Challenging Our Leadership Habits

We’re always looking for a better mousetrap.

I share our natural inclination to seek plug-and-play solutions to the challenges and choices we face as leaders. Books, blogs, coaches, and seminars abound with step-by-step recipes for our most complicated problems.

The sheer volume of these solutions is pretty compelling evidence that we like to streamline our mental effort through repeatable processes. Once we find something that works, we tend to stick with it.

To these tried and true management systems, we add learned behaviors that have enabled us to survive and succeed in a messy and complicated world. Over time, we internalize our preferred programs and without realizing it, we become attached to the routines and rituals we find so comforting. As a result, we stop paying attention and fail to notice when these habits are no longer effective.

When I sense this is happening I try to shift my focus from actor to observer. In the moment of choice, as my mind defaults to habitual thinking, problem-solving or emotional patterns, I pause and ask, “what’s beyond this?”, or “what else is possible?”. For me, this process exposes some pretty unpleasant realities.

  • I put people into categories and form assumptions about their motives or behavior. 
  • I default to learned responses and actions that have worked for me in the past.
  • I let my emotions tell me what to believe about the situation I’m experiencing.
  • I miss important details in my rush to solve a problem or move on to the next task.
  • I tune out what’s being said if it conflicts with my point of view or challenges my assumptions.

Do any of these revelations sound familiar? If I follow these programmed reactions with the question, “what else is possible?”, I am presented with any number of new options for my response. The trick is noticing and remembering to ask that question.

I’m simply trying to become more aware and reflect before I act or speak. I want to expand my choices in any given situation even if I decide to go with my gut response. I think doing so makes me a better person and a better leader.

“Happiness is when what you think, what you say, and what you do are in harmony.”—Mahatma Gandhi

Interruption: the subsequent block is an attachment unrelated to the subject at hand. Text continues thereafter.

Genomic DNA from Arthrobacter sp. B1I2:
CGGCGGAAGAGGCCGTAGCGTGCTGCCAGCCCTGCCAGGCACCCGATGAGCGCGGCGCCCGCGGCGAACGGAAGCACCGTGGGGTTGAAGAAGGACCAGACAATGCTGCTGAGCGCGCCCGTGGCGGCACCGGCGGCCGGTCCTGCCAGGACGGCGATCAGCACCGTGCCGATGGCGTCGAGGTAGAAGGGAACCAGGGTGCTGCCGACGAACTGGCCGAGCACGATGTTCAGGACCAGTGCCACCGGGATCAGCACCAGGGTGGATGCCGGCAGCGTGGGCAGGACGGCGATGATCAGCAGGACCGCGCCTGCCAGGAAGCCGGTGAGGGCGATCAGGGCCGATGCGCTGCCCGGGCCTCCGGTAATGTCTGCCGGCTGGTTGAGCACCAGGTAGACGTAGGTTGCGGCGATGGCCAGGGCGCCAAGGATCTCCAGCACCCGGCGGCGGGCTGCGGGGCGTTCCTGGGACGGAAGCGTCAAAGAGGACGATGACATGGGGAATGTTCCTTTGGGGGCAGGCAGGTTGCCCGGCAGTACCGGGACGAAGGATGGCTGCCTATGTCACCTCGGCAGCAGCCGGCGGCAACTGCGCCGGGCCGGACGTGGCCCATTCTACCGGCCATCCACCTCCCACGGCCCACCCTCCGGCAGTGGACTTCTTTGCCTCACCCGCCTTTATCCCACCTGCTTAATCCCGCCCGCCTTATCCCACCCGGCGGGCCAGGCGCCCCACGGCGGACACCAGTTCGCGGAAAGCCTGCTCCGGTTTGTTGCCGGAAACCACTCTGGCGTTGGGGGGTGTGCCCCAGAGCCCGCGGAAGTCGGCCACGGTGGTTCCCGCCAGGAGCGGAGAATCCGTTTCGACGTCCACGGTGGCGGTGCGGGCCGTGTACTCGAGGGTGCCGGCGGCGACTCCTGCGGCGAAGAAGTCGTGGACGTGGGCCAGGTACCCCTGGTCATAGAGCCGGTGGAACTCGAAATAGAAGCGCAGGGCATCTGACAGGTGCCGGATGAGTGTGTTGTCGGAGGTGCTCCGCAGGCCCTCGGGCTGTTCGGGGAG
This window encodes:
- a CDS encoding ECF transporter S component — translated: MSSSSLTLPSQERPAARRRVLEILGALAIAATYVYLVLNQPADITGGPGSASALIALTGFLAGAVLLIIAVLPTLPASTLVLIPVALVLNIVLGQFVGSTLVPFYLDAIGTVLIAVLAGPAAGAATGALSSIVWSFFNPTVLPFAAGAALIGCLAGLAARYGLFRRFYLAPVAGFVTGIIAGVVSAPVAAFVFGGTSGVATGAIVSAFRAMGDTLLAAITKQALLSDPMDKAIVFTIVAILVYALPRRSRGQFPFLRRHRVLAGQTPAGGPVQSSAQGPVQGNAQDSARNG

There’s a magic moment that determines the trajectory of our lives, yet it often passes by unnoticed and unclaimed. It’s the moment between stimulus and the response. The moment we can choose.

Stephen Covey describes our power in this moment as being “proactive”.  It’s the first of his “Seven Habits” and describes the practice we can apply to eliminate our ineffective habits and create new behaviors that serve our best intentions. Learning to be proactive is the foundation of self-awareness and self-improvement.

As leaders, we can learn to make space for this critical moment.

  • We can observe our reactions before we act.
  • We can choose to act intentionally.
  • We can retrain our mind.

We can make this process a habit of personal, continuous improvement.

Yes, this is hard because it’s an act of resistance. We have to push against the natural drift towards complacency and confront the idea that we are too busy, too smart or too important to give these behaviors our attention.

I encourage you to spend the next week observing your automatic responses in light of the areas where you are experiencing frustration or lack of progress in your leadership. You might just find the key that unlocks your potential.

One comment

  1. Dear Scott,
    Thank you for sharing another great leadership post! You are simply an amazing leader. I need to “become more aware and reflect before I act or speak”. I really need to practice this concept. Sometimes, It is so easy for me to react when someone says something mean or unkind remarks to me. I need to learn to stop, think, reflect and then respond. It is easier said than done. And sometimes, I need to dig deep to understand why that person makes nasty remarks to me. Perhaps, there is some resentment, anger, sadness, misunderstanding hidden underneath.

    Reply

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